Despite not trying for a single par five in two, despite having a [photopress:johnson.jpg,full,alignright]driving distance that ranks him 162cnd on the PGA Tour (and behind the likes of Mike Weir), and despite hitting long irons into a lot of greens, Zach Johnson is the new Masters champ.
I’m fascinated by the resulting coverage. Seems like the CBS announcers were actually rooting for Tiger Woods and against Johnson at points during the telecast. Surely the media can’t mention Johnson without also referencing Woods, who didn’t really challenge much on Sunday, hit few good shots (his eagle on 13 was the notable exception), but threw it away with an ill-conceived shot at the green on 15. Take a look at Golfobserver.com to see what I mean.
Johnson’s response to all of this was pretty cool:
After the round, (golfer) Vaughn Taylor said, ËœIf youre not Superman, youre Supermans brother,â€š a reporter said. Tiger and Retief (Goosen) had 15 majors combined. You held them off. Who are you?
Im Zach Johnson, and Im from Cedar Rapids, Iowa, he said.
If you want to know more about the kid from Cedar Rapids, check out this story in the Kansas City Star by Joe Posnanski. It is a pretty thorough account of Johnson’s career, including the notion that few felt he would ever be a success on the PGA Tour.
I think the ending to the column, while verging on maudlin, is still quite touching and nicely written:
Zach Johnson thought: If I make this putt, I could win the Masters.
It was all there ” a million emotions. He felt nervous. He felt excited. He felt as if God was with him. He felt as if Tiger Woods was the greatest golfer in the world. He felt as if he had a good line on the putt. He felt as if his 14-week-old son would look up into his eyes no matter what he did. He felt as if he needed to go ahead.
He struck his putt. He made his putt.
After that, it was a blur, a bogey at 17, a soft chip at 18, a final putt, a long embrace with his wife, a kiss on the forehead of his son and then watching Tiger Woods come into 18 needing a miraculous eagle to tie. (Im like ËœHes done stranger things,â€š Johnson said). Woods final shot at victory was way wide, and Zach Johnson was given a green jacket. He had won the Masters. He had beaten Tiger Woods. Its a crazy story. Its an Iowa story.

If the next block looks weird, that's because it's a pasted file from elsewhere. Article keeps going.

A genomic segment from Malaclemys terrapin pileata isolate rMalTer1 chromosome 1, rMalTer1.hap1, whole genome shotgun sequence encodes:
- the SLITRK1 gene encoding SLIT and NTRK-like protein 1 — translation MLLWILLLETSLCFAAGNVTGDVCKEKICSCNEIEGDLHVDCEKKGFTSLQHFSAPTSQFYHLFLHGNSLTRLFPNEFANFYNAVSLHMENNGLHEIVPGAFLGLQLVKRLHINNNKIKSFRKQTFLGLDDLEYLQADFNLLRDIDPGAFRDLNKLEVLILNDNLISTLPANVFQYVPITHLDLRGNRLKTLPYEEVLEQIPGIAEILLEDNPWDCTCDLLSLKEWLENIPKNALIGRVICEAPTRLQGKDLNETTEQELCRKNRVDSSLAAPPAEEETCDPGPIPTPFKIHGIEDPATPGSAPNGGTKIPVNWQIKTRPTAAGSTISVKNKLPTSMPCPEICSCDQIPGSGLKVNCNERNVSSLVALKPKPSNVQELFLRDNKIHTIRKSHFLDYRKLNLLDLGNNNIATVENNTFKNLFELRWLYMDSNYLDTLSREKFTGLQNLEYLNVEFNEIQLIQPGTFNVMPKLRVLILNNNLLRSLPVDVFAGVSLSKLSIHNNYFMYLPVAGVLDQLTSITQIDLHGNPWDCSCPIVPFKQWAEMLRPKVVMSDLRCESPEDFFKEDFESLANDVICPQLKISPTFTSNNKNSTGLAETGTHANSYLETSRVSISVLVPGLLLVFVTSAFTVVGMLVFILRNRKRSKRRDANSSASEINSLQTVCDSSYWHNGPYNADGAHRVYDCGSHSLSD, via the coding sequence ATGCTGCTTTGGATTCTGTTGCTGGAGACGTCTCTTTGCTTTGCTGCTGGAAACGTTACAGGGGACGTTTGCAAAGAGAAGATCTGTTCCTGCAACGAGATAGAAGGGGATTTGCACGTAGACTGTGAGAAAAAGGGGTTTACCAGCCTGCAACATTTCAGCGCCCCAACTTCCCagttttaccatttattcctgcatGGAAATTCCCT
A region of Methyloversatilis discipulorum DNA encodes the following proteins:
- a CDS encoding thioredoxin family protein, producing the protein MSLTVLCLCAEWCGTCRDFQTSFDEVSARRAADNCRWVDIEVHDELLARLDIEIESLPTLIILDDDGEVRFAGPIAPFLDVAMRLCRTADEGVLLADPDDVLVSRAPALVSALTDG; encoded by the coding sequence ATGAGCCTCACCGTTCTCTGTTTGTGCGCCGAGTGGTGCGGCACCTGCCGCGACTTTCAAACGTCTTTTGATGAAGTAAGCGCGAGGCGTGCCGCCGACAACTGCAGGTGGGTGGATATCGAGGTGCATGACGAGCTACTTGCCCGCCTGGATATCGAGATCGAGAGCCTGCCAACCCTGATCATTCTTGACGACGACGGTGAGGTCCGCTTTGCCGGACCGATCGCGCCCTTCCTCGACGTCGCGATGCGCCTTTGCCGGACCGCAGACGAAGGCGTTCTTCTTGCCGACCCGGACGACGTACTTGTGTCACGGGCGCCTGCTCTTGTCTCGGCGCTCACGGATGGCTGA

Cedar Rapids ¦ what is it about that place? he was asked.
I dont know, Johnson said, and he started crying. Its home.
But before we all start choking up, Frank Hannigan on Golfobserver.com makes some good points about the downside of the Masters:
Sadly, the Masters, because of its success is responsible for some of the worst in American golf. They allowed players to play 5 hours and 30 minutes the first two days, even set up times so that such a horror was bound to happen.
The look of Augusta has been a dreadful influence on American golf. It costs a fortune to produce. Attempts are made everywhere to emulate Augusta National. Golf maintenance costs have risen faster than the cost of health care or college tuition.
So what should be taken away from this year’s Masters, the year in which the course finally played the way Tom Fazio and Augusta have redesigned it to play? Well, for three days the tournament was dry as toast and just about as interesting. Players struggled mightily, and if that’s your idea of a good time, why not just watch a fly have its wings pulled off. It is just about as much fun.
I think the powers that be at Augusta realized they had made a mistake by Sunday, watered the greens, while general weather conditions made Augusta more playable. Johnson, however, in a similar way to Mike Weir in 2003, played a careful, calculated game that required a great deal of finesse and skill with long irons, as well as a deft touch with his putter. A similar, U.S. Open-style approach was taken by Retief Goosen, but his decision to hit an iron off 13 and then not make birdie was a key turning point. Goosen needed to find another gear, but instead his conservative play while trailing resulted in a strong finish, but not a win. And who is going to remember who finished behind Johnson?
The one thing this Masters did appear to disprove is the notion that you have to be a long hitter to win. Johnson is 162cnd in driving distance, but 6th in accuracy and 11th in putting. Makes one wonder if Augusta, even at longer than 7,400 yards, has now become more of a putting contest than a bomber’s paradise. Seems to me that those who avoided the pines and could then chip and putt most effectively were those that had the most success.
Among the big Canadian stories coming out of the event was a big win for Dunning Golf. The little Canadian company that could, founded by a man who felt sports fabrics had a place in golf, was a big winner with Johnson prominently wearing Dunning shirts throughout the event. Dunning was in big letters on his sleeve, and it’ll be interesting to see the effect of the win on Dunning’s sales. I’m a huge fan of their clothing (my pink Eagles Nest logoed Dunning golf shirt is one of my favourites), so I’m very pleased to see them break through.